You are expected to report to your employer when you suffer an injury while on the clock. In turn, your employer is supposed to relay the same information to the workers’ compensation insurer. Other parties involved are the case manager and the examining doctor. A copy of the medical report should be given to both the insurer and the employer.
Sometimes such delays are unwilling insurance companies to frustrate the worker. You need an experienced injured worker lawyer to keep everyone on their toes for a speedy settlement.
2. Unwitnessed workplace injury
It is not uncommon for unwitnessed injury claims to be denied. However, there are other steps you can take to avoid this pitfall. When reporting the accident to your supervisor, an accident report will be made. This document can help with your case going forward. Also, make sure you see a doctor for a medical report.
If the injury resulted from a work-related vehicle accident, get a police report to back up your claims. As long as you give an honest and detailed account of the accident, you will have no problems.
3. Inconsistent medical records
You must be consistent throughout the process. Your claim officially begins when you file form WC-14 with the Georgia State Board of Workers’ Compensation. The information you fill that form should be consistent with all other accounts of the incident. Make sure it matches with the accident report and the medical exam report. Any discrepancies may lead to denial of the claim.
4. Getting fired or leaving before you file a claim
It is harder to prove you were exposed to chemicals at work when you are a former employee. It may also be dismissed as a revenge claim. Although Georgia employers can’t technically fire you for filing a workers’ comp claim, they can get away with it if they say your firing had nothing to do with the claim.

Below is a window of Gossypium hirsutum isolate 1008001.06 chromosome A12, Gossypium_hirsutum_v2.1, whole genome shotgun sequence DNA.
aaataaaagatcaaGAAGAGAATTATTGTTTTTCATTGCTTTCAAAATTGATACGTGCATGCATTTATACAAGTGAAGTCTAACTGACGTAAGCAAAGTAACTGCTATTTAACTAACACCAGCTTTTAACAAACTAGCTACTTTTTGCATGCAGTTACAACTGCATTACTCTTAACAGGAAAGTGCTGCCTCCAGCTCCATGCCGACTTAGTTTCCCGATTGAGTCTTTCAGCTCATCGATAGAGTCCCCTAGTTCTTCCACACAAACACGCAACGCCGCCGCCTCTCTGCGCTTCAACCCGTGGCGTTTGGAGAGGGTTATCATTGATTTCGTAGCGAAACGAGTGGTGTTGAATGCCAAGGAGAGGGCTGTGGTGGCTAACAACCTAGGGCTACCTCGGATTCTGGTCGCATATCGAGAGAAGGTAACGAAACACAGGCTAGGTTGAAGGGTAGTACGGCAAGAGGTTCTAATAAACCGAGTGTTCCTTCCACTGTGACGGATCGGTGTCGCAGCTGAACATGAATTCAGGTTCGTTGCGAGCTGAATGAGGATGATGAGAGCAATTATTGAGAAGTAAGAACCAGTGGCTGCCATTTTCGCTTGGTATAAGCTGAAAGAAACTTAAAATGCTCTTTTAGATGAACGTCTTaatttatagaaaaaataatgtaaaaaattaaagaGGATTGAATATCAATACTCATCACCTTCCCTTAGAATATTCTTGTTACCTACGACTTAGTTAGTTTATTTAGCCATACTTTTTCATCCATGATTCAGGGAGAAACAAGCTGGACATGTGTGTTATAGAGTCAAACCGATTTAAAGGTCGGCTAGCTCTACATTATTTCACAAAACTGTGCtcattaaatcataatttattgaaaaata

The good news is that it doesn’t affect your benefits if you get fired after filing a workers’ compensation claim. The remedy for this is to file your claim as soon as possible.
5. Employer fails to file a claim
Under Georgia workers’ compensation laws, any business with 3 or more employees must have workers’ compensation insurance. It is also the employer’s responsibility to file the claim with the State Workers’ Board (SWB) after being notified of the injury. Refusal to file a claim is punishable under the law. Such an employer will be penalized $100 for every instance of failing to file. You can still submit the claim yourself by contacting the State Board of Workers’ Compensation.
When to seek help from a Georgia workers’ comp attorney
Exposure to chemical hazards in the workplace can lead to life-long complications. In some cases, it may lead to disabilities or even death. Nearly all the pitfalls and obstacles to getting compensation can be avoided if you consult a worker’s compensation attorney.
It doesn’t matter if you think it was partly your fault, but don’t let your employer discourage you from seeking compensation. Consult an experienced workers’ compensation attorney to discuss the merits of your case.